Smithsonian exhibit coming to Ottawa’s Old Depot Museum – Osage County Online | Osage County News

Smithsonian exhibit coming to Ottawa’s Old Depot Museum

OTTAWA, Kan. – How far would you go to exercise your right to vote? In 1858, a group of Franklin County Free Staters were so determined to cast their ballots against the pro-slavery LeCompton Constitution in the Aug. 2, 1858, election that they let nothing – not even a high creek or lack of clothing – get in their way.

The story of the Naked Voters of 1858 is one of local stories that will be explored during the Smithsonian’s traveling exhibit Voices and Votes: Democracy in America, which will be on display at the Old Depot Museum, Ottawa, Kan., Aug. 19 through Oct. 1, 2023. The Old Depot Museum is one of only six exhibit host sites across the state and the only host site in northeast Kansas.

Voices and Votes considers the many ways Americans have worked to create a “more perfect union” throughout history. Using photographs and objects from the Smithsonian’s collection and multimedia interactives, “Voices and Votes” explores the history of American democracy, the struggles to obtain and keep the vote, the machinery of democracy, the right to petition and protest beyond the ballot, and the rights and responsibilities of citizens.

“Who has the right to vote? Who gets to participate in the democratic process? These are big questions we still grapple with today,” said Diana Staresinic-Deane, director of the Franklin County Historical Society. “We all have strong feelings about these questions, which makes voting and democracy hard to talk about. This exhibit gives us non-partisan historical context around which to frame meaningful conversations, something we desperately need at a time when so many of our conversations quickly become polarized.”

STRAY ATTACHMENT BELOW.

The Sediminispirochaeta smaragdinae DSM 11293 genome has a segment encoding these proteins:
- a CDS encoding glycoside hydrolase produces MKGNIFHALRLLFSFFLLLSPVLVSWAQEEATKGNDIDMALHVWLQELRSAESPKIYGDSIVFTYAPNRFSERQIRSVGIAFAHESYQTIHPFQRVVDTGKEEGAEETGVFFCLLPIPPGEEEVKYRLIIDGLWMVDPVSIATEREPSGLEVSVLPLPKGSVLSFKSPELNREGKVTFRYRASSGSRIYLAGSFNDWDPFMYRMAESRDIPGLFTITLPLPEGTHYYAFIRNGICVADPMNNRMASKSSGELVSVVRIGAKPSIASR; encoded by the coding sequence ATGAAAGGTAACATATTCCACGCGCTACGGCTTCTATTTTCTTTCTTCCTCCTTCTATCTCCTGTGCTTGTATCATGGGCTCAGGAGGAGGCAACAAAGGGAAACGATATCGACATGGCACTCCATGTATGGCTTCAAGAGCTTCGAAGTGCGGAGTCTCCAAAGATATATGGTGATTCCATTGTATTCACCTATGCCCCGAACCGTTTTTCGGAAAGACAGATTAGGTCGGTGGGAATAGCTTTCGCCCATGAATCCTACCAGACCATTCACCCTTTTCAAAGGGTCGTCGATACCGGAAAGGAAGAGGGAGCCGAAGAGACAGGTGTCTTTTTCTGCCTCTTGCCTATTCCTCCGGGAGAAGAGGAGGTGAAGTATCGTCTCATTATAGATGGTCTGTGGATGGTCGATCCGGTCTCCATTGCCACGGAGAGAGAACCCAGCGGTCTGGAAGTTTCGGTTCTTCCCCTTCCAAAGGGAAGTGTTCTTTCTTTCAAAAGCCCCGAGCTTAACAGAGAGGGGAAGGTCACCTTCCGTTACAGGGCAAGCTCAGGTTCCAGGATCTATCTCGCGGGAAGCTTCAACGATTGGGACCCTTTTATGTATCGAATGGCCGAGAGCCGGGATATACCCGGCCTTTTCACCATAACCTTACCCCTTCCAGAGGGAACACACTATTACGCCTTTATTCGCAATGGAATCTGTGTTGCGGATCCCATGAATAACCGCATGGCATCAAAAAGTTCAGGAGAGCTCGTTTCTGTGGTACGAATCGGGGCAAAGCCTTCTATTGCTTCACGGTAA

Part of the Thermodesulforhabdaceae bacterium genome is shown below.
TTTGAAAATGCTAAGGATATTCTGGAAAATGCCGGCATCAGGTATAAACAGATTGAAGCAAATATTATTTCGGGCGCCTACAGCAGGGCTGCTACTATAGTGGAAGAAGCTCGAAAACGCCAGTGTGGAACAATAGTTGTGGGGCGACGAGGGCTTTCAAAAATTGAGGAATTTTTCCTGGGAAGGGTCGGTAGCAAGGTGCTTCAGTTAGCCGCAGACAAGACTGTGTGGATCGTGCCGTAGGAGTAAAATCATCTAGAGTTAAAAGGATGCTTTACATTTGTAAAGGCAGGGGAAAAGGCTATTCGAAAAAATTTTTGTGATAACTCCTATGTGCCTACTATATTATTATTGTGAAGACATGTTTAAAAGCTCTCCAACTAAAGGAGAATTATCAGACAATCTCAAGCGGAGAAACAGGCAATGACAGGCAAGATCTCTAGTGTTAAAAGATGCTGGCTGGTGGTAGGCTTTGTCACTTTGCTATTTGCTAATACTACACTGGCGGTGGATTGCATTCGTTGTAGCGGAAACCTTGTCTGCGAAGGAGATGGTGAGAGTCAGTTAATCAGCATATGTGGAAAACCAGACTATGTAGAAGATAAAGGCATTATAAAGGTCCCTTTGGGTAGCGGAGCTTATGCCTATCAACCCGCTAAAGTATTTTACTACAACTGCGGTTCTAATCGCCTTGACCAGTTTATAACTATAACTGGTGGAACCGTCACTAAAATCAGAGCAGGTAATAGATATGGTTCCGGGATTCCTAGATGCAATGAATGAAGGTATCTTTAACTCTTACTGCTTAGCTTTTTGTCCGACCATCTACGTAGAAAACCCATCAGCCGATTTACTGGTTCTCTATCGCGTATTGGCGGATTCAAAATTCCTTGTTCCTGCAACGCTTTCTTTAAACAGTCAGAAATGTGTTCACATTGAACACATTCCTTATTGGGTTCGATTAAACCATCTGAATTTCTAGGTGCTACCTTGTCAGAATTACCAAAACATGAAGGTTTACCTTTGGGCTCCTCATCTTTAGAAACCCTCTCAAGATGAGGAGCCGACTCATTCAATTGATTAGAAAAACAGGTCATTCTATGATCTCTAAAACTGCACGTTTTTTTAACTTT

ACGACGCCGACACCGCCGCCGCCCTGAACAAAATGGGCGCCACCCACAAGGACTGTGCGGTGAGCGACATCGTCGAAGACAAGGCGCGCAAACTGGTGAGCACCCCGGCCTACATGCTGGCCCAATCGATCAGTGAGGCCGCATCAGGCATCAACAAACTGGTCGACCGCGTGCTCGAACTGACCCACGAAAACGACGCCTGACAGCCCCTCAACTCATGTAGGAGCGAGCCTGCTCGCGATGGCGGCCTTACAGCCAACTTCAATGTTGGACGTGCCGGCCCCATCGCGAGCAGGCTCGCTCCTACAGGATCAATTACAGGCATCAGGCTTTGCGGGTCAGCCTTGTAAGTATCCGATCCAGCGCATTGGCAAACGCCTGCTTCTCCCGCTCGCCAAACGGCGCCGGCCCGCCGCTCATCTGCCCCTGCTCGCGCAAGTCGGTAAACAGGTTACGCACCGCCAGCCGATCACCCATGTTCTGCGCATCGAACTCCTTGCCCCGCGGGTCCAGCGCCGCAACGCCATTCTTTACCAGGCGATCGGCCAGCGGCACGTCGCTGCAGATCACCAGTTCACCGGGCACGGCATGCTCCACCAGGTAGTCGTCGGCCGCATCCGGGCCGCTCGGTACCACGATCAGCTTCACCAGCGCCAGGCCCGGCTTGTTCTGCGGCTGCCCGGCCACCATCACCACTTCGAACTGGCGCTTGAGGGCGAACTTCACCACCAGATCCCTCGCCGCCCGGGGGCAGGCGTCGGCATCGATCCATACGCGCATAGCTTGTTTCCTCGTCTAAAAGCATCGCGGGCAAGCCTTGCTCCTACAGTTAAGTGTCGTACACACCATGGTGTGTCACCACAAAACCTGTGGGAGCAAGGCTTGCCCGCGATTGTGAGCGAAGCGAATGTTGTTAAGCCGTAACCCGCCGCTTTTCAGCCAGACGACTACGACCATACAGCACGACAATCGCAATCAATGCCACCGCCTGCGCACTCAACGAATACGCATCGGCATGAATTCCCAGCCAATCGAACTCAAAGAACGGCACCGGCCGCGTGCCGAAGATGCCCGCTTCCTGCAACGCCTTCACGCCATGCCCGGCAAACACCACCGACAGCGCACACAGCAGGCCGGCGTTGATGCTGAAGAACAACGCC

In addition to the Smithsonian exhibit, Franklin County Historical Society will host a local companion exhibited called “Barely Made It: The Naked Voters and Other Franklin County Stories of Democracy”, and a countywide outdoor exhibit called “They Raised Their Voices: Rabble Rousers and History Makers,” both made possible with a grant from Humanities Kansas.

Special Hours

The Old Depot Museum, 135 W. Tecumseh St., Ottawa, will offer extended hours Aug. 19-Oct. 1. The museum will be open 10 a.m.-7 p.m. Tuesdays and Thursdays, 10 a.m. to 4 p.m. Wednesdays, Fridays, and Saturdays, and 1 p.m. to 4 p.m. Sundays  The museum will also be open 10 a.m. to 4 p.m. on Labor Day (Sept. 4). Admission is free, though donations are always appreciated.

Grand Opening

The exhibit kicks off with the grand opening at the Old Depot Museum at 10 a.m. Saturday, Aug. 19, with live music from Ottawa Brass and remarks from the person responsible for all aspects of a democratic and legal election process in Franklin County – County Clerk Janet Paddock.


FCHS will also host six programs related to the exhibit. All events are free and open to the public. Unless otherwise noted, all programs will be held at the FCHS Archives and Research Center at 2011 E. Logan St., Ottawa, and online via Zoom.